Both Brazilian jiu jitsu and the more classic Japanese jiu jitsu use colored belts to indicate how much a student has learned. In Brazilian jiu jitsu, you must receive a total of four stripes -- one at a time -- on your belt before you can advance to the next rank. Sometimes teachers of Japanese jiu jitsu use a similar stripe system to keep students interested as they wait to progress to the next belt level.
The Black Patch
Most Brazilian-made jiu jitsu belts have a black rectangular patch at one end, except for the black belt which has a red patch; that patch is where stripes are attached. If your belt doesn't have a colored patch, your instructor might ask you to sew a patch on or create a patch out of black tape -- or he might simply attach the stripes to the bare end of the belt, as is usually done in Japanese jiu jitsu classes.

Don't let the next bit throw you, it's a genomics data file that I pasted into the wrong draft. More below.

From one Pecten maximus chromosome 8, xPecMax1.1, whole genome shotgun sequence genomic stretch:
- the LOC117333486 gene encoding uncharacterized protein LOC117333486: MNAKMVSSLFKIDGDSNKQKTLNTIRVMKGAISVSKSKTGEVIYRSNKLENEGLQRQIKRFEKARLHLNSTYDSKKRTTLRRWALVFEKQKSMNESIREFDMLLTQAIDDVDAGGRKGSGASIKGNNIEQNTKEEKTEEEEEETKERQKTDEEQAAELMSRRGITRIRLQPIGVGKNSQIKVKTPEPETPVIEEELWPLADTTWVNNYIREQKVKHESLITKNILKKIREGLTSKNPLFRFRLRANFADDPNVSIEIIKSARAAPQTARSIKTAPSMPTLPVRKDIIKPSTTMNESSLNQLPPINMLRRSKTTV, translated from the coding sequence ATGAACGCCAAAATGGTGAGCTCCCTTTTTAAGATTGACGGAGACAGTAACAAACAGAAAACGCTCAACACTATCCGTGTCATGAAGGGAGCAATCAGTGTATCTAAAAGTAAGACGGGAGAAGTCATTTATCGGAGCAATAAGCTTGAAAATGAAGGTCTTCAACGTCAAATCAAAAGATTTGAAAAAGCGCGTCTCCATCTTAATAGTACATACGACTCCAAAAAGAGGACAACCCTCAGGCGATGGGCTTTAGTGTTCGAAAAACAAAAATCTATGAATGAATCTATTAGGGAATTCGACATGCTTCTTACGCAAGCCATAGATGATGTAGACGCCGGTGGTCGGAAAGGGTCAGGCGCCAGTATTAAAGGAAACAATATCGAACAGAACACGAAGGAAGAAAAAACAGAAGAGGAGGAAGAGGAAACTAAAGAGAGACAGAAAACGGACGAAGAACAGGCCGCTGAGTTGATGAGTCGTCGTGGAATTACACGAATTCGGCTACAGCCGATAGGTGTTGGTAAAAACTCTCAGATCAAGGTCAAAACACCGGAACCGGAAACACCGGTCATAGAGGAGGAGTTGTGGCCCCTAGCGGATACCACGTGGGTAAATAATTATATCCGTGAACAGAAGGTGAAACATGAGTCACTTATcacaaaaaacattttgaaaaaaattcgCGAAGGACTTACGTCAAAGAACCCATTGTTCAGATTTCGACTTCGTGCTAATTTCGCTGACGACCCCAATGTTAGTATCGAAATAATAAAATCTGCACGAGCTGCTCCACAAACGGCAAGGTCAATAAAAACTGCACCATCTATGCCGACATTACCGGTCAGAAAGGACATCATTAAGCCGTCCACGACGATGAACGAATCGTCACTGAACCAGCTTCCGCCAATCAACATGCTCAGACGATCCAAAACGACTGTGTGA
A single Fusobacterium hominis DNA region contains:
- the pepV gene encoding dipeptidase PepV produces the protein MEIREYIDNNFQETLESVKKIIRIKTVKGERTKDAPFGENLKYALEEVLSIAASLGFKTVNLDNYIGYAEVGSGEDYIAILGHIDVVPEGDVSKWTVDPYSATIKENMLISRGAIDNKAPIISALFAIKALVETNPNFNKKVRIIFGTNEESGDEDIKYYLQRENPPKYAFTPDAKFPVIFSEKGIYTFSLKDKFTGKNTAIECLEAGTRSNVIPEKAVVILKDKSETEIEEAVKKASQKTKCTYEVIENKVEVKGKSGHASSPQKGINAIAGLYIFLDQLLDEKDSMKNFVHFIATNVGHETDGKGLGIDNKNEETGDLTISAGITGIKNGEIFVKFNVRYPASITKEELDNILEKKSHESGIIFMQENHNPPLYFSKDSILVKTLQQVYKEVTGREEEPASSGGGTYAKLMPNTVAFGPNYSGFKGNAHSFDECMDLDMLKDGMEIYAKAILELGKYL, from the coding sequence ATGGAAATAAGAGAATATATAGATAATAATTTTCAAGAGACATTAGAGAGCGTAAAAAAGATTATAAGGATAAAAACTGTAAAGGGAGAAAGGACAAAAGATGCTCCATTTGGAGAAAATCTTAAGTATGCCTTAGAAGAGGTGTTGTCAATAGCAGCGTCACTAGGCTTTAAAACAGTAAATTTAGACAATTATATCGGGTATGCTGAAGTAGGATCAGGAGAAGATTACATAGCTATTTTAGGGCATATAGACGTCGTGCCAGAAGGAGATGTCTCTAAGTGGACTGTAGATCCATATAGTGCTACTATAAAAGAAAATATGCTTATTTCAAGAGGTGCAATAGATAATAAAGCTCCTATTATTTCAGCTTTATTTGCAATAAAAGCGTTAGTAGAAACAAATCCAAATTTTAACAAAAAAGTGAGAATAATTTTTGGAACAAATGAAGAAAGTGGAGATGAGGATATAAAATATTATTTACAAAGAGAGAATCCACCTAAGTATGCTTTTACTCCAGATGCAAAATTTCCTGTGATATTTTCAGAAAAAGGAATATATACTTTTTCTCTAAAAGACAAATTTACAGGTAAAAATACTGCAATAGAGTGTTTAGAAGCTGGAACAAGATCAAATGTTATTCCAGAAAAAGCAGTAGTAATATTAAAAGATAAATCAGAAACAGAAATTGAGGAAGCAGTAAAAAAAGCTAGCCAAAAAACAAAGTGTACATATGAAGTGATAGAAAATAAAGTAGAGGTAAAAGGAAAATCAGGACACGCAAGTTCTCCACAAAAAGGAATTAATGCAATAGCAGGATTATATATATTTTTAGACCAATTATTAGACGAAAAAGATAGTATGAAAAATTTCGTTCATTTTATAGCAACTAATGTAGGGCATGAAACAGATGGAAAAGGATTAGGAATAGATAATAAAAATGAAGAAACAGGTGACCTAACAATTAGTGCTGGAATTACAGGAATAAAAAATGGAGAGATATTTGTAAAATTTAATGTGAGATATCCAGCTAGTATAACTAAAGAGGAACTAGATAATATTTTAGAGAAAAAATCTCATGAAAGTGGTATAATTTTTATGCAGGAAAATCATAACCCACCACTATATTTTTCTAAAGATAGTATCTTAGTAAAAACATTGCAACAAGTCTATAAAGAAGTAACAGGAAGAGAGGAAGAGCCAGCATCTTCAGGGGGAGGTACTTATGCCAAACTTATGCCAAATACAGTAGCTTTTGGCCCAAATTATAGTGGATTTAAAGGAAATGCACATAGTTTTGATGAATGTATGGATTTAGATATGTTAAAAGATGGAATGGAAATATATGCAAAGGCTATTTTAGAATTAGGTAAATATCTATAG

Attaching the Stripe
Most instructors apply stripes by wrapping waterproof medical tape around the belt several times. Some instructors use electrical tape instead. For advanced black belts that go a relatively long time between evaluations, fabric stripes may be sewn on instead of tape. Stripes awarded in Brazilian jiu jitsu are usually white; if stripes are award in a Japanese jiu jitsu class your instructor might use black stripes, or stripes the color of the next belt you're working toward.
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